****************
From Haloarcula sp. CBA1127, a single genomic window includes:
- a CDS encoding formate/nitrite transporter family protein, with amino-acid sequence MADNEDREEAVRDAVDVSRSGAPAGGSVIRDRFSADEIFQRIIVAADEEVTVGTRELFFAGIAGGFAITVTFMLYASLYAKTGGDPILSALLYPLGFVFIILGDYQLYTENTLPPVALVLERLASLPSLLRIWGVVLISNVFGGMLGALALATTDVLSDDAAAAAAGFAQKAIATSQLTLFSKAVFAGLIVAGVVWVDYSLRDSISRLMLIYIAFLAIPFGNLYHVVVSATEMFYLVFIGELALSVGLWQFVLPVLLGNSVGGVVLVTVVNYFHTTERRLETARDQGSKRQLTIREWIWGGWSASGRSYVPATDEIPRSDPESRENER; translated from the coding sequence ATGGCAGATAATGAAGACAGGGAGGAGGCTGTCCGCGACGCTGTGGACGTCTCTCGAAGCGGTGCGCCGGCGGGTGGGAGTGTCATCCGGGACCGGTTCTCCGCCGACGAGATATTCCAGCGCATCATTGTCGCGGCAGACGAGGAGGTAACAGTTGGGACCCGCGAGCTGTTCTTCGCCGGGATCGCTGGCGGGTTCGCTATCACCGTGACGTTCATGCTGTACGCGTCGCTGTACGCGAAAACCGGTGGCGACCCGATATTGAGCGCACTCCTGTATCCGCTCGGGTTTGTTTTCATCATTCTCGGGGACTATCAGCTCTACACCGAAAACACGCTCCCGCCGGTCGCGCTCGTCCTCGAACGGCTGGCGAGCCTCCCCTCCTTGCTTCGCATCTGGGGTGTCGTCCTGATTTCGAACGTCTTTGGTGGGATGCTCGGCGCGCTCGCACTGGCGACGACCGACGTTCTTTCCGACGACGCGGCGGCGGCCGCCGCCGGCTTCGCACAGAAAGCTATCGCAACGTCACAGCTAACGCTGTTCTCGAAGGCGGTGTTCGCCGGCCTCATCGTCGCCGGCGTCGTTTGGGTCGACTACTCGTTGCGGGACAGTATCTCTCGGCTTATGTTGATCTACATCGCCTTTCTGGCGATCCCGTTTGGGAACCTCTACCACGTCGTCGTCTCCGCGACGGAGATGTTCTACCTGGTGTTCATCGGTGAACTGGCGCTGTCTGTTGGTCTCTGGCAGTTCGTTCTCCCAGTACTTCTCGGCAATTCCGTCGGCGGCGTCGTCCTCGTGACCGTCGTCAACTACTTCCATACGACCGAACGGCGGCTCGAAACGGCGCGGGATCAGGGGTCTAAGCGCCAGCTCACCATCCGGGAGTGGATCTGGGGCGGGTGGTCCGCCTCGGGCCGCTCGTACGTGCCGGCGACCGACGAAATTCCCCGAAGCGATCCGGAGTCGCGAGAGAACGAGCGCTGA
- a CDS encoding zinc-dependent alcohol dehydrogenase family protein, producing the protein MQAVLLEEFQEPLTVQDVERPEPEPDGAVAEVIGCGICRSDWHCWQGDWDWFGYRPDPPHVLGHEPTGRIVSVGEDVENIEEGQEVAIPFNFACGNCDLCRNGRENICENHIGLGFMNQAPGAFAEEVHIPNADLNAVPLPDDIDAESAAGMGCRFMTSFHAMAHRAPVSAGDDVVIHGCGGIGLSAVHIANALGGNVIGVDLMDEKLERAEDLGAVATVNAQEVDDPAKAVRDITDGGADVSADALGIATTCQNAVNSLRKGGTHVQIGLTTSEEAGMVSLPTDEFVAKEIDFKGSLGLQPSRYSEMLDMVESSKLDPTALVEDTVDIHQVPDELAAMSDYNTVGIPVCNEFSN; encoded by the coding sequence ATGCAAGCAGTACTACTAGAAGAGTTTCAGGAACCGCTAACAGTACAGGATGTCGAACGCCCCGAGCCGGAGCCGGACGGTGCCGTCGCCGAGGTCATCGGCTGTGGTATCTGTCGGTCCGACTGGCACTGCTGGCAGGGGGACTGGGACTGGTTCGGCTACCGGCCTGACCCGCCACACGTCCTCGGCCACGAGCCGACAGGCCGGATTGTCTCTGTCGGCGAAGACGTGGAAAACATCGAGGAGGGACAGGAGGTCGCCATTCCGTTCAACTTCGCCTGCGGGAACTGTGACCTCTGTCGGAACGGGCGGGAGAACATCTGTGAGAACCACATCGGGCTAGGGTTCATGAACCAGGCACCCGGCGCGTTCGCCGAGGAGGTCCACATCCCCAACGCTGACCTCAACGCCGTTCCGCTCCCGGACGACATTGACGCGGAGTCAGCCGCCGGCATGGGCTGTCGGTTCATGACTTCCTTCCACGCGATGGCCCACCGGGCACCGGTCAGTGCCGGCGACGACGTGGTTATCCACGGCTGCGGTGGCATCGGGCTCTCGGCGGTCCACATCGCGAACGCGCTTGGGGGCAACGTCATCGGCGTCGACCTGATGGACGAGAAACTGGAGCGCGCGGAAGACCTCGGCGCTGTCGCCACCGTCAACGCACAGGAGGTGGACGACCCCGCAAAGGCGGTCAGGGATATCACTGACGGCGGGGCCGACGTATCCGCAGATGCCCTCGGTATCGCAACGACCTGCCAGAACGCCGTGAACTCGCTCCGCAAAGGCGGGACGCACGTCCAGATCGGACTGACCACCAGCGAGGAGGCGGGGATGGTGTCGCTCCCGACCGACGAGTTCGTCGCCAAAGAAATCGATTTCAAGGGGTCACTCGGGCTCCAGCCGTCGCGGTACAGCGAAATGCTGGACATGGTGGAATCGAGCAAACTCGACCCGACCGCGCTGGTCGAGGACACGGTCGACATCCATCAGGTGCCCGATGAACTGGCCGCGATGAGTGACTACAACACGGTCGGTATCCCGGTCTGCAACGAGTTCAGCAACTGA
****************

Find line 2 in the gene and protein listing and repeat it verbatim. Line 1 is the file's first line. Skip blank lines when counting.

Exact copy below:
- a CDS encoding formate/nitrite transporter family protein, with amino-acid sequence MADNEDREEAVRDAVDVSRSGAPAGGSVIRDRFSADEIFQRIIVAADEEVTVGTRELFFAGIAGGFAITVTFMLYASLYAKTGGDPILSALLYPLGFVFIILGDYQLYTENTLPPVALVLERLASLPSLLRIWGVVLISNVFGGMLGALALATTDVLSDDAAAAAAGFAQKAIATSQLTLFSKAVFAGLIVAGVVWVDYSLRDSISRLMLIYIAFLAIPFGNLYHVVVSATEMFYLVFIGELALSVGLWQFVLPVLLGNSVGGVVLVTVVNYFHTTERRLETARDQGSKRQLTIREWIWGGWSASGRSYVPATDEIPRSDPESRENER; translated from the coding sequence ATGGCAGATAATGAAGACAGGGAGGAGGCTGTCCGCGACGCTGTGGACGTCTCTCGAAGCGGTGCGCCGGCGGGTGGGAGTGTCATCCGGGACCGGTTCTCCGCCGACGAGATATTCCAGCGCATCATTGTCGCGGCAGACGAGGAGGTAACAGTTGGGACCCGCGAGCTGTTCTTCGCCGGGATCGCTGGCGGGTTCGCTATCACCGTGACGTTCATGCTGTACGCGTCGCTGTACGCGAAAACCGGTGGCGACCCGATATTGAGCGCACTCCTGTATCCGCTCGGGTTTGTTTTCATCATTCTCGGGGACTATCAGCTCTACACCGAAAACACGCTCCCGCCGGTCGCGCTCGTCCTCGAACGGCTGGCGAGCCTCCCCTCCTTGCTTCGCATCTGGGGTGTCGTCCTGATTTCGAACGTCTTTGGTGGGATGCTCGGCGCGCTCGCACTGGCGACGACCGACGTTCTTTCCGACGACGCGGCGGCGGCCGCCGCCGGCTTCGCACAGAAAGCTATCGCAACGTCACAGCTAACGCTGTTCTCGAAGGCGGTGTTCGCCGGCCTCATCGTCGCCGGCGTCGTTTGGGTCGACTACTCGTTGCGGGACAGTATCTCTCGGCTTATGTTGATCTACATCGCCTTTCTGGCGATCCCGTTTGGGAACCTCTACCACGTCGTCGTCTCCGCGACGGAGATGTTCTACCTGGTGTTCATCGGTGAACTGGCGCTGTCTGTTGGTCTCTGGCAGTTCGTTCTCCCAGTACTTCTCGGCAATTCCGTCGGCGGCGTCGTCCTCGTGACCGTCGTCAACTACTTCCATACGACCGAACGGCGGCTCGAAACGGCGCGGGATCAGGGGTCTAAGCGCCAGCTCACCATCCGGGAGTGGATCTGGGGCGGGTGGTCCGCCTCGGGCCGCTCGTACGTGCCGGCGACCGACGAAATTCCCCGAAGCGATCCGGAGTCGCGAGAGAACGAGCGCTGA